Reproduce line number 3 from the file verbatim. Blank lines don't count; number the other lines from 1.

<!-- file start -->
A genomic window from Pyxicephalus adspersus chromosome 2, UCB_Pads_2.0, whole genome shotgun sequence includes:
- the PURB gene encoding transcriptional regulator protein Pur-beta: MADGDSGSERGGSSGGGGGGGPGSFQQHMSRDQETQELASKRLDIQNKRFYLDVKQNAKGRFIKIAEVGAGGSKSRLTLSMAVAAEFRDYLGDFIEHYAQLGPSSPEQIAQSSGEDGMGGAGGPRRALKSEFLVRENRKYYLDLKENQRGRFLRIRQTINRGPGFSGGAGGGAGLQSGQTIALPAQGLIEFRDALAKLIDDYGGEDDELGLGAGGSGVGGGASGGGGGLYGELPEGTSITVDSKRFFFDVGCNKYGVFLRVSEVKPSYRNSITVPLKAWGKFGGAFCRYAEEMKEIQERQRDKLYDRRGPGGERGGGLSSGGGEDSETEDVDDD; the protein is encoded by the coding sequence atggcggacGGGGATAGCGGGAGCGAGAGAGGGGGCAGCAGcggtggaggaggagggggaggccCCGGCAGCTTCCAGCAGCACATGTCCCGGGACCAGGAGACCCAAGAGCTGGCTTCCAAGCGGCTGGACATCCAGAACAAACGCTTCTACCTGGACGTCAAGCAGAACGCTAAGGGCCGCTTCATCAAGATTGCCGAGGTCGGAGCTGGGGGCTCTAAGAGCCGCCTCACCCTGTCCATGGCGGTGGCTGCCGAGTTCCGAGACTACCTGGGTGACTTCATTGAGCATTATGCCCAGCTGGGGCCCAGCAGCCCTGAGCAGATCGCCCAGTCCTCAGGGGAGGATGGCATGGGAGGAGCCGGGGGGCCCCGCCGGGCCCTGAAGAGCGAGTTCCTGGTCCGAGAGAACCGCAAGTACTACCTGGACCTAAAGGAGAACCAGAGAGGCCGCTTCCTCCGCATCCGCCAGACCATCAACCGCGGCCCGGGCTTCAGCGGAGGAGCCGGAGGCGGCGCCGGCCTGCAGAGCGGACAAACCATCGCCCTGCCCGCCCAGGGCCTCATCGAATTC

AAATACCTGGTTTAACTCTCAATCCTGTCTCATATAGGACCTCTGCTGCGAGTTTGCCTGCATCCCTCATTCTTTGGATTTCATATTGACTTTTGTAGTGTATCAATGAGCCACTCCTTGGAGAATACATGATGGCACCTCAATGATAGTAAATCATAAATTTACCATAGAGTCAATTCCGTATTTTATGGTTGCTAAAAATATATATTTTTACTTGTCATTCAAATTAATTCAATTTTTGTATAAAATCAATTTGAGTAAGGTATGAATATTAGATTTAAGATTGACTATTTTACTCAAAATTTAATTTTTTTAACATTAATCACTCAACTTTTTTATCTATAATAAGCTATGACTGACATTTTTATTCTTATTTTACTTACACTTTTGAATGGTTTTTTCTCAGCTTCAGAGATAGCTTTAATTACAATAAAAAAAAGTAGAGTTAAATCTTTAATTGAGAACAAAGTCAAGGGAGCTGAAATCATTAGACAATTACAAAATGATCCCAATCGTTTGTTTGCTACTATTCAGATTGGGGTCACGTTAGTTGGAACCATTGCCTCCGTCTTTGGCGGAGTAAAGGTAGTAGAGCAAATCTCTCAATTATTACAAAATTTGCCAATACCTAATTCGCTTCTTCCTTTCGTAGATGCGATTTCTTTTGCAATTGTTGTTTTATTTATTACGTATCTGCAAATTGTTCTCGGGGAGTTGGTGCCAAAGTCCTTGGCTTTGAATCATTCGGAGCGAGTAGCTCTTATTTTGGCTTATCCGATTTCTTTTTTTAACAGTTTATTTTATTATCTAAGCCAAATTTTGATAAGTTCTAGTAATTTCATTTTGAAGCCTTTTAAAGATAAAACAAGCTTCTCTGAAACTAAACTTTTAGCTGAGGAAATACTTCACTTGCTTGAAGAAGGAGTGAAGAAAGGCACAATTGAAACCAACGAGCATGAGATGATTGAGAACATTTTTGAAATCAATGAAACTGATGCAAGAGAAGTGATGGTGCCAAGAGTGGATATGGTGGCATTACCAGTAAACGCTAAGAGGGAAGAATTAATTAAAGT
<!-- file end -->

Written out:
AAATACCTGGTTTAACTCTCAATCCTGTCTCATATAGGACCTCTGCTGCGAGTTTGCCTGCATCCCTCATTCTTTGGATTTCATATTGACTTTTGTAGTGTATCAATGAGCCACTCCTTGGAGAATACATGATGGCACCTCAATGATAGTAAATCATAAATTTACCATAGAGTCAATTCCGTATTTTATGGTTGCTAAAAATATATATTTTTACTTGTCATTCAAATTAATTCAATTTTTGTATAAAATCAATTTGAGTAAGGTATGAATATTAGATTTAAGATTGACTATTTTACTCAAAATTTAATTTTTTTAACATTAATCACTCAACTTTTTTATCTATAATAAGCTATGACTGACATTTTTATTCTTATTTTACTTACACTTTTGAATGGTTTTTTCTCAGCTTCAGAGATAGCTTTAATTACAATAAAAAAAAGTAGAGTTAAATCTTTAATTGAGAACAAAGTCAAGGGAGCTGAAATCATTAGACAATTACAAAATGATCCCAATCGTTTGTTTGCTACTATTCAGATTGGGGTCACGTTAGTTGGAACCATTGCCTCCGTCTTTGGCGGAGTAAAGGTAGTAGAGCAAATCTCTCAATTATTACAAAATTTGCCAATACCTAATTCGCTTCTTCCTTTCGTAGATGCGATTTCTTTTGCAATTGTTGTTTTATTTATTACGTATCTGCAAATTGTTCTCGGGGAGTTGGTGCCAAAGTCCTTGGCTTTGAATCATTCGGAGCGAGTAGCTCTTATTTTGGCTTATCCGATTTCTTTTTTTAACAGTTTATTTTATTATCTAAGCCAAATTTTGATAAGTTCTAGTAATTTCATTTTGAAGCCTTTTAAAGATAAAACAAGCTTCTCTGAAACTAAACTTTTAGCTGAGGAAATACTTCACTTGCTTGAAGAAGGAGTGAAGAAAGGCACAATTGAAACCAACGAGCATGAGATGATTGAGAACATTTTTGAAATCAATGAAACTGATGCAAGAGAAGTGATGGTGCCAAGAGTGGATATGGTGGCATTACCAGTAAACGCTAAGAGGGAAGAATTAATTAAAGT